"I have got a very anxious piece of work ahead to-night in which I know your prayers will help me. I want, as you have seen in my Pastoral, to make the cause of Purity of life amongst the soldiers a leading note of my work. I find hardly anything being done in the matter here, so I told the Chaplain I should like to have a meeting expressly for this. I went to the Colonel of the Regiment and one of the doctors, and they have both very kindly promised to speak with me. It makes, I think, the strongest possible combination for 'Tommy,' the parson, the doctor, and the commanding officer. It is good of them coming, as they have neither of them ever spoken on the subject, and they give up their dinner and come at 8 o'clock. I take it as a sign of God's blessing on my effort at its start. But I have never spoken, either, on it and it is terribly difficult."
"April 4, 1900.
"I was pleased later on in the week to hear that some young fellows who had come in for the week of gaiety and been in the cathedral on Christmas Day, hearing I was to preach again on the evening of the 31st, stayed in for that day, instead of going back to their stations as they had purposed. Their verdict was that I seemed a 'good straight kind of Johnnie.' Whether the terms will entirely satisfy your ecclesiastical instincts I do not know, but I believe the average young subaltern could hardly express regard for a cleric in much higher ones! "
This letter is headed "The confines of civilisation or just beyond them--to wit--"
"Datta Khel, Tochi Valley: Feb. 15, 1900.
"Yesterday I stopped half-way up at Miran Shah. I held service for the officers before dinner. It was very touching, every single European in the place (13!) turned up, and the little room was crammed. It does seem a shame that when they are so ready to respond the Church does so little for them. A charming young fellow I was talking to this morning said he thought there was practically no atheism, or active opposition, to be found amongst the officers, but that the isolation--and in a certain sense I suppose the danger--of the life tend much in the other direction. Certainly nothing could be nicer than the way in which they have met me so far. I came across one young fellow at a solitary post on the road up, and after talking for a bit I asked whether I might have some prayer with him before I went on. He looked so blankly astonished at first that I thought he might dislike it, and assured him I did not wish to obtrude it, only was sorry to pass a man who, for all I knew, might be glad of it without giving him the offer. Then he responded in the heartiest way and seemed to like it. Then the friends one comes across are so curious and pleasant. The Colonel commanding at the place last night had come out with me in the Egypt in 1897 and we had played chess together. Here the Colonel is an old Marlburian of my time--and the nice young fellow of whom I spoke a bit back is the son of a keen Marlburian whom I met, and made great friends with at one of the hill stations many years ago, when the boy was with him as a child, and had many a ride on my shoulders and romp with me."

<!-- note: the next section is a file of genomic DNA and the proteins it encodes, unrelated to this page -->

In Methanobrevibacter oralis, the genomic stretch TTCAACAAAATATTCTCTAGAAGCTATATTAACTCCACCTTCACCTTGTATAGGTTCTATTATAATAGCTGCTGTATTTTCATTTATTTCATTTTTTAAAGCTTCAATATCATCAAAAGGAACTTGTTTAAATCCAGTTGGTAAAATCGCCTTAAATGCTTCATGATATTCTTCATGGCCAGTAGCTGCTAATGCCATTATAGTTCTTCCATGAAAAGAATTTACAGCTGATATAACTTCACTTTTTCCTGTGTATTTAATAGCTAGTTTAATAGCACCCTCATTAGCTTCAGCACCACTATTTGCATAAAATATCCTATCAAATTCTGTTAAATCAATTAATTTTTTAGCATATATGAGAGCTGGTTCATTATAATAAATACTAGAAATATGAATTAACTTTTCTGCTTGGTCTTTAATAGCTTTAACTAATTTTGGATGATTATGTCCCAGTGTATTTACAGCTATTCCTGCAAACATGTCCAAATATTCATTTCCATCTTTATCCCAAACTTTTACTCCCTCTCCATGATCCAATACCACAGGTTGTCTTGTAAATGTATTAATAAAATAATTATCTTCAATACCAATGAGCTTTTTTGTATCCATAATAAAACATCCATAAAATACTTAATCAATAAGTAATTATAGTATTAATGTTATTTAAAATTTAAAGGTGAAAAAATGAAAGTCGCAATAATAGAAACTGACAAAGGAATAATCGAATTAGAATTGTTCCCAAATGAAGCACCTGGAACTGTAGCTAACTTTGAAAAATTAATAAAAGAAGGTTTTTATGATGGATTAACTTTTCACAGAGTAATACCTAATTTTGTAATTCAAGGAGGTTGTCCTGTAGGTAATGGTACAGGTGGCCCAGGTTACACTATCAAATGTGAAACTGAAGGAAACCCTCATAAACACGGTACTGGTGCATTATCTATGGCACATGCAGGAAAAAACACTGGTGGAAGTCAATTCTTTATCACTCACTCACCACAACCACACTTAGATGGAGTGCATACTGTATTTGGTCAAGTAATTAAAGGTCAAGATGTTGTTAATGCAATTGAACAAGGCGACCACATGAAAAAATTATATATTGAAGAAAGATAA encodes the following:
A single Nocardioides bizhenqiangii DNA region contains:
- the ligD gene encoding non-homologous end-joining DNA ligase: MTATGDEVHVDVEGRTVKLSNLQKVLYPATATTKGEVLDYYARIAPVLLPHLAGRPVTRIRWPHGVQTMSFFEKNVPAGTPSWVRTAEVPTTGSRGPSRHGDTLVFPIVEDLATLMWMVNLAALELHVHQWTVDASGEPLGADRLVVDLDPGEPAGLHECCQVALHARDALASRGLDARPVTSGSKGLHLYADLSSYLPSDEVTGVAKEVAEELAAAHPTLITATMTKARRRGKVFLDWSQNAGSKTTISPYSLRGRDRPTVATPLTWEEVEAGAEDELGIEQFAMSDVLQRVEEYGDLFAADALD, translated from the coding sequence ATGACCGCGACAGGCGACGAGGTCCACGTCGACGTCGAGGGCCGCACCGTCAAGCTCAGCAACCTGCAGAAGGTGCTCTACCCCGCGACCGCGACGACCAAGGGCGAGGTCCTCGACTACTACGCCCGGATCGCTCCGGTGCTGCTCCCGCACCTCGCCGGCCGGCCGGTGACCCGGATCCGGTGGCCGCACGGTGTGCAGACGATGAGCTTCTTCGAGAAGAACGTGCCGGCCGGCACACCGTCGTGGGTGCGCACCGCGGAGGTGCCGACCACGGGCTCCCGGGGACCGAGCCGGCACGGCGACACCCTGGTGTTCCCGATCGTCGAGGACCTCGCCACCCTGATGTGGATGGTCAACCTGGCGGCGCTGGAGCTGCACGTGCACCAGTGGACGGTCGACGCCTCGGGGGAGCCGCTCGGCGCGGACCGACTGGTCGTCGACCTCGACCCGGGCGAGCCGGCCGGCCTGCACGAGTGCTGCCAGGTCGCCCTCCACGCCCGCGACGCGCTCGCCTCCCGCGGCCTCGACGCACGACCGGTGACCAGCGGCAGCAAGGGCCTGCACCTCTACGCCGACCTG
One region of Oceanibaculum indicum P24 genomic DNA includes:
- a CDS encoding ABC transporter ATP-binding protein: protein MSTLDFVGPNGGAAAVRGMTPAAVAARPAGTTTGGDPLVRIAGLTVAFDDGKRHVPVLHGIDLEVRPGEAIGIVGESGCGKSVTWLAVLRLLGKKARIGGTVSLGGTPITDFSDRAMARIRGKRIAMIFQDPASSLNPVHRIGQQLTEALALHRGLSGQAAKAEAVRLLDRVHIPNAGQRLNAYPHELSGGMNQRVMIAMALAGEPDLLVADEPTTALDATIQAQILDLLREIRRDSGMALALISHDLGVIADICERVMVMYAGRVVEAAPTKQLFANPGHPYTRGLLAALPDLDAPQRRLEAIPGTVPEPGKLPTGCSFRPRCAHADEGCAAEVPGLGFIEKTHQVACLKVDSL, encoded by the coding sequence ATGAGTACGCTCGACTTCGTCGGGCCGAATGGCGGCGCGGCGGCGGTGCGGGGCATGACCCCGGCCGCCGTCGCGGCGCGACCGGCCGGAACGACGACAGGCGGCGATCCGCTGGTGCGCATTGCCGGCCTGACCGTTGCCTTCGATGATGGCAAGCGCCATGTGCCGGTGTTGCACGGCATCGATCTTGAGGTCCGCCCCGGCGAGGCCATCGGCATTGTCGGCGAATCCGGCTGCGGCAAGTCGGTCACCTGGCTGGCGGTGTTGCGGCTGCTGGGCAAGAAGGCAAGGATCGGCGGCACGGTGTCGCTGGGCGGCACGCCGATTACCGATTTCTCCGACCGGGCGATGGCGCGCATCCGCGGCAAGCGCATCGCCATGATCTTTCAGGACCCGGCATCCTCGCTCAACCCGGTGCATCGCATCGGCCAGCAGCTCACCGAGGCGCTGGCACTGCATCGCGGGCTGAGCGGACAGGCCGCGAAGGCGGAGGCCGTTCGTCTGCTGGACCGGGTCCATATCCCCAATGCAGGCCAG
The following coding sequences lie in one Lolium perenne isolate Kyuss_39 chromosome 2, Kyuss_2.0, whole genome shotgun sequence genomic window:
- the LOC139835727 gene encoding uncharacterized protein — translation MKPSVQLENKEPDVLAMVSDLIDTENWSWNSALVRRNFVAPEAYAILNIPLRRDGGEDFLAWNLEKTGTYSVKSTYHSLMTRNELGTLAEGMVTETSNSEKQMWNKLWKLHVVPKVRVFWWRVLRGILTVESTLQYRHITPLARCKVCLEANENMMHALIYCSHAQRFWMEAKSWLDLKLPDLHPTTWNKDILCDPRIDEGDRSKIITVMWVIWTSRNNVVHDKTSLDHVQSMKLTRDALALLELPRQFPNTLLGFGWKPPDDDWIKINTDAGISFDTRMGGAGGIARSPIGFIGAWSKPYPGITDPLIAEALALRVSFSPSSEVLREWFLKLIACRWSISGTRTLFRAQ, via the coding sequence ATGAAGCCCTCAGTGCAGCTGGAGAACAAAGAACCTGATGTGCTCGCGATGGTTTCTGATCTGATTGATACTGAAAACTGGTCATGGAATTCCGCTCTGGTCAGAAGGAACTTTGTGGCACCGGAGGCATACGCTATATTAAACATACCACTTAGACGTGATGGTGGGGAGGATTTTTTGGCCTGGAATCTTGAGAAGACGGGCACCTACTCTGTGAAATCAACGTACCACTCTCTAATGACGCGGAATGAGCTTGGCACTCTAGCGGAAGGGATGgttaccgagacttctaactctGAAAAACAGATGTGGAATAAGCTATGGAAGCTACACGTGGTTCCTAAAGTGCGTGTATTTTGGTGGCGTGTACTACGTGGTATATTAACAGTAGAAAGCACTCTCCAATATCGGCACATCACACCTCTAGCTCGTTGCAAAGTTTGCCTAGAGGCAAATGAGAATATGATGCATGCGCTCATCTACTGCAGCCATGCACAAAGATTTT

"Peshawar: March 21, 1900.
"After tea I consecrated a cemetery, and then into Peshawar at 6.30, jumped into dress clothes and over to the Hampshire regiment mess for an early dinner, at which 'six of the officers joined the chaplain and myself, and then at 8 o'clock to a crowded meeting of men, to whom I gave an address on Purity of life. I am perfectly astonished at the help I am getting from the officers in this matter. I meant to go for it in any case. But I expected opposition, and at any rate entire aloofness. But at this meeting all the six officers, who actually gave up their regular mess and had an early scratch dinner on purpose, were present, and the Colonel and doctor spoke, well and forcibly. I hope good was done. Dozens of men crowded the door and windows who could not get in. The Presbyterian and Wesleyan ministers were both with me on the platform."
"Bishopsbourne, Lahore: April 5, 1900,
"My feeling about the British Army has, I think, quite changed. Tommy, when you come across the best type of them, is certainly a wonderfully attractive specimen. Very like children. It seems almost child's play after the native work! You lift your finger and there is a response, instead of hammering away for years at a brick wall. But to make the brick wall into the 'living temple' is a still bigger thing."
Three letters in relation to lepers.
"On Tour: January 9, 1901.
"I was at a very pathetic service the day before yesterday: a Confirmation for lepers. There is an asylum for them near here, in which there are about two hundred, in every stage of disease and of decay you can imagine. A good many have become Christians, and of these nine were presented for Confirmation, some with no hands, some with no feet, one with his throat almost gone, so that he could scarcely answer the question, but made a kind of grunt of assent. In spite of all, however, they seemed to have their hearts in the service, and, so far as one could judge, really to mean it. Instead of a very formal address I, so to speak, talked with them, trying to carry them along with what I was saying, and their answers and interjections showed plainly that they understood. It is an immense comfort to me to find that my simple Delhi Urdu carries me almost anywhere. Out in these villages it is not the least what the people themselves talk; that is Punjabi, a quite different speech. But Urdu has become so much of a lingua franca that, if one keeps to very simple words and speaks plainly, one can be understood almost anywhere. It is a great mercy of God that I have been thus prepared for this work. No other single language would have carried me half so far, e.g. if I had myself worked in Punjabi, that would be quite unintelligible in Delhi, etc. There is some very fine work going on in villages round here by C.M.S. missionaries and ladies. They are in the midst of one of the simplest, most manly and attractive of all the village populations."